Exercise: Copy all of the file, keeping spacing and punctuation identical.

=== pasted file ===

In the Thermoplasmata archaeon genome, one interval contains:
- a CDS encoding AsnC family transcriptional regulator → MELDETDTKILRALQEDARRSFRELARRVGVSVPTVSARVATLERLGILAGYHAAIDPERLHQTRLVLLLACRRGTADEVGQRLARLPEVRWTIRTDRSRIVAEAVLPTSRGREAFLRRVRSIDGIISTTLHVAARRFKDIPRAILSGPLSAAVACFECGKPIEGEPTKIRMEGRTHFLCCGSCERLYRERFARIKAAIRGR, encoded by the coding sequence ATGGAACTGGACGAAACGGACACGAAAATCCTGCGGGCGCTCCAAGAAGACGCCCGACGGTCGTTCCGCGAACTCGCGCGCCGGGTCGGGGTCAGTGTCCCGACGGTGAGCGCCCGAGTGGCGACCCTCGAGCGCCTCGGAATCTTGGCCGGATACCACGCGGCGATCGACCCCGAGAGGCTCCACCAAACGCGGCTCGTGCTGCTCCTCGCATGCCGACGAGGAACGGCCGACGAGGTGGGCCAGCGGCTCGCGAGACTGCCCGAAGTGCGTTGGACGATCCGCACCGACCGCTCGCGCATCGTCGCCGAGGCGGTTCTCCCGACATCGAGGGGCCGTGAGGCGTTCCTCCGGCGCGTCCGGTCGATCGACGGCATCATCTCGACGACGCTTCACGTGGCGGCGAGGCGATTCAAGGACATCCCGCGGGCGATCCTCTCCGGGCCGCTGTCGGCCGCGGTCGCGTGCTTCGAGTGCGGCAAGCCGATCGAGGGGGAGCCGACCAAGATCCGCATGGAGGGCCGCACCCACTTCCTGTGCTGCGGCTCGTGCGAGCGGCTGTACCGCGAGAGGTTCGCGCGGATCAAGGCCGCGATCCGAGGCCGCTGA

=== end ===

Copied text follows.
In the Thermoplasmata archaeon genome, one interval contains:
- a CDS encoding AsnC family transcriptional regulator → MELDETDTKILRALQEDARRSFRELARRVGVSVPTVSARVATLERLGILAGYHAAIDPERLHQTRLVLLLACRRGTADEVGQRLARLPEVRWTIRTDRSRIVAEAVLPTSRGREAFLRRVRSIDGIISTTLHVAARRFKDIPRAILSGPLSAAVACFECGKPIEGEPTKIRMEGRTHFLCCGSCERLYRERFARIKAAIRGR, encoded by the coding sequence ATGGAACTGGACGAAACGGACACGAAAATCCTGCGGGCGCTCCAAGAAGACGCCCGACGGTCGTTCCGCGAACTCGCGCGCCGGGTCGGGGTCAGTGTCCCGACGGTGAGCGCCCGAGTGGCGACCCTCGAGCGCCTCGGAATCTTGGCCGGATACCACGCGGCGATCGACCCCGAGAGGCTCCACCAAACGCGGCTCGTGCTGCTCCTCGCATGCCGACGAGGAACGGCCGACGAGGTGGGCCAGCGGCTCGCGAGACTGCCCGAAGTGCGTTGGACGATCCGCACCGACCGCTCGCGCATCGTCGCCGAGGCGGTTCTCCCGACATCGAGGGGCCGTGAGGCGTTCCTCCGGCGCGTCCGGTCGATCGACGGCATCATCTCGACGACGCTTCACGTGGCGGCGAGGCGATTCAAGGACATCCCGCGGGCGATCCTCTCCGGGCCGCTGTCGGCCGCGGTCGCGTGCTTCGAGTGCGGCAAGCCGATCGAGGGGGAGCCGACCAAGATCCGCATGGAGGGCCGCACCCACTTCCTGTGCTGCGGCTCGTGCGAGCGGCTGTACCGCGAGAGGTTCGCGCGGATCAAGGCCGCGATCCGAGGCCGCTGA